Uploading a single photo to the website was slower, too, compared to my 4-year-old MacBook Pro. And some photos I uploaded automatically rotated 180 degrees. No problem, that’s happened on my Mac before — but altering and saving the photo in the correct orientation, which usually does the trick on the Mac, didn’t work on the iPad Pro. Nothing would work, and I had no way of correcting the photo, unless I did it on my Mac. So that’s what I did: I put my brand-new iPad Pro away and finished my work on my MacBook.
It’s difficult to justify a device that’s as expensive as a work computer, but isn’t one
A big part of my disappointment with the iPad Pro also comes down to the price.
My very first iPad — the third-generation iPad, and the first one with a Retina display — cost $500 to start. Five hundred dollars is really expensive! And that’s before AppleCare and any other accessories, like a case.
But even comparing this new iPad Pro to my iPad Air from 2013, I realized just how little had changed. The new device is obviously faster, but both work about the same.
The iPad Pro has no functional advantage over any other iPad. All iPads run the same operating system, iOS.
It’s not like the iPad Pro has a special edge, aside from faster chips. It supports the Apple Pencil, which you’ll rarely use unless you’re an artist, and the Smart Keyboard, which is massively overpriced for what amounts to a loud keyboard with magnets in it. That’s about it. The iPad Pro is basically an invitation to spend money on a deluxe iPad experience — fun, sure, but yeah, it’s not a work computer.
I insist the iPad Pro is not a real work computer because even trying to perform the most basic of tasks felt underwhelming, and compelled me to use a laptop instead. The fact is, the iPad will always run iOS, and iOS comes with limitations. Yes, iOS is really easy for users to understand, with all those floating apps that you download from the App Store, but the system itself is not nearly as robust or as powerful as a desktop operating system like MacOS or Windows.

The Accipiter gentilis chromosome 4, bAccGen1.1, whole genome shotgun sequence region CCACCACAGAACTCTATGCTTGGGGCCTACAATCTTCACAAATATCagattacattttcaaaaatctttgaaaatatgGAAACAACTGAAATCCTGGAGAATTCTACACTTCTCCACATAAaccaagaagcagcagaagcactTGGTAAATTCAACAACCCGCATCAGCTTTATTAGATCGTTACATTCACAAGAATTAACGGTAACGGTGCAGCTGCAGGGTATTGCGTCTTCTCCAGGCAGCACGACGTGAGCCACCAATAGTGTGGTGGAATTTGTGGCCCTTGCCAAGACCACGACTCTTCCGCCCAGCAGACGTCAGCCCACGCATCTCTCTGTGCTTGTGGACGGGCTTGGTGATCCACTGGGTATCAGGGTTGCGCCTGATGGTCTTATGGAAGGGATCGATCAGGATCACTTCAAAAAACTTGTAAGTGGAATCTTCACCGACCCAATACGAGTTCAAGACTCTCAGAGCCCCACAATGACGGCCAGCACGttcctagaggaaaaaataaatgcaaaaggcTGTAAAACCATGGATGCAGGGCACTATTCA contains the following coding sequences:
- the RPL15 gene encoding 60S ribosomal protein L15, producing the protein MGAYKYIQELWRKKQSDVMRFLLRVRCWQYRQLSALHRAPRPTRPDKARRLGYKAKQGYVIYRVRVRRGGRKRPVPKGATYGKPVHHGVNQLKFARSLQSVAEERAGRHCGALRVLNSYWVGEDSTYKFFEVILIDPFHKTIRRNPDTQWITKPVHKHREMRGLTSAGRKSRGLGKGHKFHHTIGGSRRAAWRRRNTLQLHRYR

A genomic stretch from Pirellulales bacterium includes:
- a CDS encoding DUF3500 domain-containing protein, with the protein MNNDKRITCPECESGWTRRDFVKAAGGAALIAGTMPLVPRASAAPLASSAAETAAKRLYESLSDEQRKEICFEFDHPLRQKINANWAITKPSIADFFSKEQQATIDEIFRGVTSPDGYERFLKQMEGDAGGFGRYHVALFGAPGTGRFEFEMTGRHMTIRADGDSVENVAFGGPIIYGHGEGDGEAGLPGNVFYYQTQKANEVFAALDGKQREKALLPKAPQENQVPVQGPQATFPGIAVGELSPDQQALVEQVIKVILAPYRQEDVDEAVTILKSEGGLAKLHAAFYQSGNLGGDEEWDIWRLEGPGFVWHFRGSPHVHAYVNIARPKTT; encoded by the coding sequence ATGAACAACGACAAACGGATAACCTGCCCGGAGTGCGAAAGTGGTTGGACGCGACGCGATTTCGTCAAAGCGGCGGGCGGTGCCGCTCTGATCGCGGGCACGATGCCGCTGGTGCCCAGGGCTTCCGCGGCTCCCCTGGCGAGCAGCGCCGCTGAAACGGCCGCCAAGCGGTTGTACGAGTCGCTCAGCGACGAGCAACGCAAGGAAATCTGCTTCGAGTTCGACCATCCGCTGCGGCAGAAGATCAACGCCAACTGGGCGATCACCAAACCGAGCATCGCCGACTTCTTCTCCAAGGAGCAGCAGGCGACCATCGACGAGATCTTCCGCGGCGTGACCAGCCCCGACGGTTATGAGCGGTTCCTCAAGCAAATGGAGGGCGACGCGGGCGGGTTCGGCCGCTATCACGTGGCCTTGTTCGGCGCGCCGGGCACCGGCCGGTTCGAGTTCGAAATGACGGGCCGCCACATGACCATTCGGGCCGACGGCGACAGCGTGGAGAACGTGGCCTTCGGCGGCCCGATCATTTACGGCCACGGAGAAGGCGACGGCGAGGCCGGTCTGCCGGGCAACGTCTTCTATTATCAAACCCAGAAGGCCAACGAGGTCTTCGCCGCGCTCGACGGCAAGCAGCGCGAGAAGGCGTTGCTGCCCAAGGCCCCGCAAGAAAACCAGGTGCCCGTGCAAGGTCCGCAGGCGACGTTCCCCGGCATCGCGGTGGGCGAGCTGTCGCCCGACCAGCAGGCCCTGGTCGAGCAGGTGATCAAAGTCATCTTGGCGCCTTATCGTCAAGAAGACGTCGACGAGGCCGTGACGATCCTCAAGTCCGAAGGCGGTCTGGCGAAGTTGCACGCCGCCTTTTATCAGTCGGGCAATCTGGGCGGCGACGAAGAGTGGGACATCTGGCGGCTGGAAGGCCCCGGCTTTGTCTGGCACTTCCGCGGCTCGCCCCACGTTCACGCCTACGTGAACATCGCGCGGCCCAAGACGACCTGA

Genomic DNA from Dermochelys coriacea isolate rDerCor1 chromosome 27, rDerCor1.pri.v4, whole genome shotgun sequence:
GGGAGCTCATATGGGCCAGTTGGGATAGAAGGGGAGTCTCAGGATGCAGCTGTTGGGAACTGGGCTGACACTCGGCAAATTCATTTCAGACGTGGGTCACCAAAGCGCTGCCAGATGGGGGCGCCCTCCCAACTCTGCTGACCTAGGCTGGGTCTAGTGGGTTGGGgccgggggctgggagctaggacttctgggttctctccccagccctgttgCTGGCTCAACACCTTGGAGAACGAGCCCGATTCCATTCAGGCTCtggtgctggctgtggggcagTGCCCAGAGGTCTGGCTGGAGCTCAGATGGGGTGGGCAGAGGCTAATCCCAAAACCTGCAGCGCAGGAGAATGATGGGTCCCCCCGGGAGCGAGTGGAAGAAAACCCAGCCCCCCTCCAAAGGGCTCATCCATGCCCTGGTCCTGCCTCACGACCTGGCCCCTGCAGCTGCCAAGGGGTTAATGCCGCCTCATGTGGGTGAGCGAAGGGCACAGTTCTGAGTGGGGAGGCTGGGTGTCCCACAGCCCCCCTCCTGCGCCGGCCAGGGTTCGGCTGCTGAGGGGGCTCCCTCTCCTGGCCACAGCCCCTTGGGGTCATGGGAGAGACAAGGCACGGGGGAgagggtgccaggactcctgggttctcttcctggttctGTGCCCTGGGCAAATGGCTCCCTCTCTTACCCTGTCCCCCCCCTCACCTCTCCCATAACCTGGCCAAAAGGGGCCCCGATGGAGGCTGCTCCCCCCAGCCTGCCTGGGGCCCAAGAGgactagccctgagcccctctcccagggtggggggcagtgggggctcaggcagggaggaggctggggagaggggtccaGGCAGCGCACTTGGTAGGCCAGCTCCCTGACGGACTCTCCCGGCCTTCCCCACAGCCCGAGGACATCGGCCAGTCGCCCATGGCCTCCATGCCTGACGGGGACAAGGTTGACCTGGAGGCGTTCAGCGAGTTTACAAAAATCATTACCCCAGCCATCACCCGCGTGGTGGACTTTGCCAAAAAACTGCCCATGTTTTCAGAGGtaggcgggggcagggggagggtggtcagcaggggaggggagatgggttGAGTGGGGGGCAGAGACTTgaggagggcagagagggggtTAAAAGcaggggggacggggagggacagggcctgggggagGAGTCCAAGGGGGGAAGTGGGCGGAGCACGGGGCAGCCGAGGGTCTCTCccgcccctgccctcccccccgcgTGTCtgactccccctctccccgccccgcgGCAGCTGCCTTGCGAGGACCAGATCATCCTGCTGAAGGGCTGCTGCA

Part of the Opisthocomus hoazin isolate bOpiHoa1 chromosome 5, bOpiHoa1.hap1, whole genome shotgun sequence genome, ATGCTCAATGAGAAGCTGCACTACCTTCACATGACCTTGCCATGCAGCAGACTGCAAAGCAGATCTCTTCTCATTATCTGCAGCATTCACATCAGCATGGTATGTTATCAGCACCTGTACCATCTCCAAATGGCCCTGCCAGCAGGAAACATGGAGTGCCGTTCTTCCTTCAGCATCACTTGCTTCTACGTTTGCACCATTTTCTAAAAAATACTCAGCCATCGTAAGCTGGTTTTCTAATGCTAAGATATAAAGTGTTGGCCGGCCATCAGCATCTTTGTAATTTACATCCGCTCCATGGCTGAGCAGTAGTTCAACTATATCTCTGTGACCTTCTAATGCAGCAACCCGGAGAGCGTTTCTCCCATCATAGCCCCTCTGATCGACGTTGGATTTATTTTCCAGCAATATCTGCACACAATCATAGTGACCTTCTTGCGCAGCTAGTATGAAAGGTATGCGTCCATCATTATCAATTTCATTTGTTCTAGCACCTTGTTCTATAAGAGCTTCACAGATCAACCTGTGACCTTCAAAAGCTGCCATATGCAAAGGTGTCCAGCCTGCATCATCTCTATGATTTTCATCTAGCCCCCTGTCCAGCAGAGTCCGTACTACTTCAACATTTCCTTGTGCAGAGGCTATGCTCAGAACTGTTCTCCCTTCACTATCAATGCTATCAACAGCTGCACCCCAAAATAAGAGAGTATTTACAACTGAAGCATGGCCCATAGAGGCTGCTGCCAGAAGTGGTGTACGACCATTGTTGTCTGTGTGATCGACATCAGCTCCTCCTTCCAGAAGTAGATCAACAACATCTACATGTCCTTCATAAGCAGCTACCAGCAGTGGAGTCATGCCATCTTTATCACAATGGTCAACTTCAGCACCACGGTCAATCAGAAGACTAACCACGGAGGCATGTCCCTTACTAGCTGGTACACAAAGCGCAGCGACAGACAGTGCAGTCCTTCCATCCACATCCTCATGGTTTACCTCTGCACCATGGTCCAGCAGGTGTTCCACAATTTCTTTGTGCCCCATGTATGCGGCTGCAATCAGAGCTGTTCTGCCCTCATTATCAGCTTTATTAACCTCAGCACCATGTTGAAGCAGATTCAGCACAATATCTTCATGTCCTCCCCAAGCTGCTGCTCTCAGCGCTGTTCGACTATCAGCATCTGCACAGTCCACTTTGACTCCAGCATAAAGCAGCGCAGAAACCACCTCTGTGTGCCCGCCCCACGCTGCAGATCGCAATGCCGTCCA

The fact that Apple calls the iPad Pro a professional device, but won’t let it work with a mouse, or a trackpad, or external storage, is borderline insulting to customers that need it for “professional” tasks, as the name would imply. But if I can’t select text easily, or multi-task, why would I buy this over a laptop?
The iPad could be great, but Apple is holding it back
Apple needs to stop saying “no” to iPad functions. It’s bizarre, because this iPad Pro even adds USB-C for the first time, which is almost like a signal that this device desperately wants to communicate with other gadgets. But Apple’s implementation here is half-hearted, and it shows. No external storage, and no support for computer-like accessories really hurts the iPad Pro.
Just like it was for the very first iPad in 2010, the main input method for Apple’s tablets is your finger. But Apple needs to realize that people need more than their fingers, or a Pencil, to do professional work in 2018.
We invented the best input methods for computers years ago — they’re called mice, and trackpads. They offer what fingers can’t do: precision. The iPad is a step backwards for trying to insist that people work a certain way, instead of facilitating that work.